Within 15 minutes after the Big Bang when the universe was dense and hot. This time is short because the universe's initial intense heat and high density rapidly drop as it expands at nearly the speed of light. This is the subject of the present chapter.

When stars burn. The first stars began to burn many millions of years after the BB as clouds of matter coalesced and heated under gravitational attraction. Of course stars still burn, so creation of matter within stars continues today. This is the subject of Chapter 4.

• When stars explode in supernovas. After all of a star's available fuel is exhausted, it collapses under gravity. Depending on the star mass, its endgame follows one of a number of possible ends. One end is a sudden collapse in which the very atomic structure of matter collapses and sets off a violent supernova explosion
08. The result is so violent that  heavy elements that could not be formed in normal star burning are created in the intense cataclysm. This is also discussed in Chapter 4.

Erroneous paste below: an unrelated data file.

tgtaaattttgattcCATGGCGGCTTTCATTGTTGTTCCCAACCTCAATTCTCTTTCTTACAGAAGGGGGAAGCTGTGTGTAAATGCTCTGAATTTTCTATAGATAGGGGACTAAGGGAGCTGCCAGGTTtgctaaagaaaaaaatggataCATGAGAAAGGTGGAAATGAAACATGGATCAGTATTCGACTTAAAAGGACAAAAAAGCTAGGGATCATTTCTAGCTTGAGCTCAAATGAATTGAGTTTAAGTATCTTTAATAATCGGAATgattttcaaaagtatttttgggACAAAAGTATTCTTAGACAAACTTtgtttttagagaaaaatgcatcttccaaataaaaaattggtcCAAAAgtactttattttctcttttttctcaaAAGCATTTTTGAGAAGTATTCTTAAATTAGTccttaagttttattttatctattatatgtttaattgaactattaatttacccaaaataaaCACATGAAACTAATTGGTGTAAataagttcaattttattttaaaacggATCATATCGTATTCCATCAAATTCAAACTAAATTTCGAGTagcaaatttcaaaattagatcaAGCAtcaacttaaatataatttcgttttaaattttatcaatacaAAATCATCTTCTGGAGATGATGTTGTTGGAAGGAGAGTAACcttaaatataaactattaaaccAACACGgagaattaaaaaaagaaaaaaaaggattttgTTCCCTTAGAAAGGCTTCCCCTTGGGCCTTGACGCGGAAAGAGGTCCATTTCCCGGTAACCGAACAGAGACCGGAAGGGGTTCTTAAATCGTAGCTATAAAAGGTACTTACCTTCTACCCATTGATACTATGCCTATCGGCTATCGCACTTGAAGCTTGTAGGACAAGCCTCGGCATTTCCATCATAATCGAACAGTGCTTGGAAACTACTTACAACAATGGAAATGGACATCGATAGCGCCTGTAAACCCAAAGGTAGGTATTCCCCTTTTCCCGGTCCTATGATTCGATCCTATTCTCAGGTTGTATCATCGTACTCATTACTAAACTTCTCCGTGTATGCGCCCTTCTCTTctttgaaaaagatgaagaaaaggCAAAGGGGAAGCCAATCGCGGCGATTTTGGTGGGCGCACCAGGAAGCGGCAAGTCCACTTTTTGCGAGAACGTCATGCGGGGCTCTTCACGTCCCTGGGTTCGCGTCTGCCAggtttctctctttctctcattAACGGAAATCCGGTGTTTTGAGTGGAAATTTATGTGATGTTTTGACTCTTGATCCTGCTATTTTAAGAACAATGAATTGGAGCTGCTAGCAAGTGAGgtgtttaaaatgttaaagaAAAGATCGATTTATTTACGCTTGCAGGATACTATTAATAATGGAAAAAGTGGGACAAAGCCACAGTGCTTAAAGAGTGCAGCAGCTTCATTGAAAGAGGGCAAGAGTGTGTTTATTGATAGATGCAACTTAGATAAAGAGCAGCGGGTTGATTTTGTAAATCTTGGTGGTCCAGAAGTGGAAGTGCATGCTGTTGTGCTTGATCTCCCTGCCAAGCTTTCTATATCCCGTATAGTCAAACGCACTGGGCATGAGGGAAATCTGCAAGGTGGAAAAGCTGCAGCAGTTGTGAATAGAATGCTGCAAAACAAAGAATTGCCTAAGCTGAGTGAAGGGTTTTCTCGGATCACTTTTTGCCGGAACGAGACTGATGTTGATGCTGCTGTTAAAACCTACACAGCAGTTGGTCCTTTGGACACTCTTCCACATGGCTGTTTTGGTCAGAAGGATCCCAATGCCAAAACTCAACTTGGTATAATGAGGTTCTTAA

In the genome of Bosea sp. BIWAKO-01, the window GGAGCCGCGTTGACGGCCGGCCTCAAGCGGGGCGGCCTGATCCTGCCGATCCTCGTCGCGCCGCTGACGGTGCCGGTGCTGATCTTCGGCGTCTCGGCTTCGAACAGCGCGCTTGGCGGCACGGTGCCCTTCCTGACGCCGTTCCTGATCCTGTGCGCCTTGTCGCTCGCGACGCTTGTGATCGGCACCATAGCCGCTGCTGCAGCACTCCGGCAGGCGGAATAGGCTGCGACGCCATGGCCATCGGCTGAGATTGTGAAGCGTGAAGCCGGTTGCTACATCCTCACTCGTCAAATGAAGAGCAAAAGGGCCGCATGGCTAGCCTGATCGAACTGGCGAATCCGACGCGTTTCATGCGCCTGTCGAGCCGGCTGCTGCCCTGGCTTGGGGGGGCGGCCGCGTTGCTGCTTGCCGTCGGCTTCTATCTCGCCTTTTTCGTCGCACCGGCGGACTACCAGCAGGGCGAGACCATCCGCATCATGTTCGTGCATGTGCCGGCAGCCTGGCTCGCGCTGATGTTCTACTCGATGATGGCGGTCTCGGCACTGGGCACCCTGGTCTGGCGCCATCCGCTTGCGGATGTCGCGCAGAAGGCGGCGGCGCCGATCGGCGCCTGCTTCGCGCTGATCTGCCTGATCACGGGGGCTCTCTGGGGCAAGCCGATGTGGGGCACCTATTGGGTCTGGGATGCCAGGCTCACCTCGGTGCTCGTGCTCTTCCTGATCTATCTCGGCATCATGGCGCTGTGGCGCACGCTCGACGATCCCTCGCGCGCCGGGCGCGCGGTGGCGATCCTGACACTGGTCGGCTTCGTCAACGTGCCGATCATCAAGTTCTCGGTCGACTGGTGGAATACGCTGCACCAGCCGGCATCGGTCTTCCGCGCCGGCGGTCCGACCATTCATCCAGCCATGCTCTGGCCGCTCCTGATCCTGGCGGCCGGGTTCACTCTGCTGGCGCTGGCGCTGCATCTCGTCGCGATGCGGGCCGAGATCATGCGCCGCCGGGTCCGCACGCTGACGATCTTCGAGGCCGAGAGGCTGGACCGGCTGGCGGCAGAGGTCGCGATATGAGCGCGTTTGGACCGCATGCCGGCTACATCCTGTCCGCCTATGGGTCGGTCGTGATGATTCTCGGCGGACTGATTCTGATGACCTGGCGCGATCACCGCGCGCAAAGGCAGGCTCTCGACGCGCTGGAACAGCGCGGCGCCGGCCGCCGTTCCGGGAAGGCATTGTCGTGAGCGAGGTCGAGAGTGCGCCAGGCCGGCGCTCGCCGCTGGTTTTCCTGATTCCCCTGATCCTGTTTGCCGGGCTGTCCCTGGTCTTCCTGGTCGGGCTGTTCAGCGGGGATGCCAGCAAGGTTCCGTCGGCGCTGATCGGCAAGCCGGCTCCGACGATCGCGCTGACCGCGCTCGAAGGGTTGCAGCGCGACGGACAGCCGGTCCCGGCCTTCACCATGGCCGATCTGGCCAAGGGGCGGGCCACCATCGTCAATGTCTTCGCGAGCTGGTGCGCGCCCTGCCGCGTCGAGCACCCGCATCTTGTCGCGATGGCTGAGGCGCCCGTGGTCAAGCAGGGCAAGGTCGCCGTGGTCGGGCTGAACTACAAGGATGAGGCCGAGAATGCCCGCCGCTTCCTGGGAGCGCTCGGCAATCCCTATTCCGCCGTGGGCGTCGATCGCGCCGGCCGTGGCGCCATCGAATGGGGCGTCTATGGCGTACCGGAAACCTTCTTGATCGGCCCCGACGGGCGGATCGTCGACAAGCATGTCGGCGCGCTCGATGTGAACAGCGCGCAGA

Modern high-energy colliders can reproduce conditions of high kinetic energy on a minute scale, and by this means verify the physical interactions that take place under such conditions. The CERN Hadron Collider is projected to reach energies of 5-10 TeV in 2011 and following years. This energy matches the temperature just 10-20 seconds after the BB. Thus the physical events that happen in these early fractions of a second after the BB can be tested and verified by physical experimentation, giving scientists good confidence that they understand the actual developments at these remote and inaccessible times, as well as later in the interiors of stars.

Figure 1, developed by NASA, illustrates the universe over its entire life from the beginning to the present. The subject of this chapter begins with the cosmic inflation and ends 15 minutes later. Subsequently, the initial element creation ceased with the universe a hot plasma of radiant energy and elementary particles, too cold for further element creation, but too hot for proper atoms to form -- the atomic binding forces between electrons and nuclei were overwhelmed by the kinetic heat energy. This situation ended after about 380,000 years when the temperature dropped to the point that nuclei could capture and hold electrons (about 9,000°K). After this, neutral atoms formed, and the universe became transparent to visible light. With matter now neutralized, powerful electrical forces no longer dominated the much weaker gravitational forces,  so that the effects of gravity gradually caused matter to clump into clouds. As the gradual collapse increasingly converted gravitational energy into hot kinetic energy, the matter eventually ignited into stars. This is the next stage in the Creation Narrative, the subject of Chapter 4.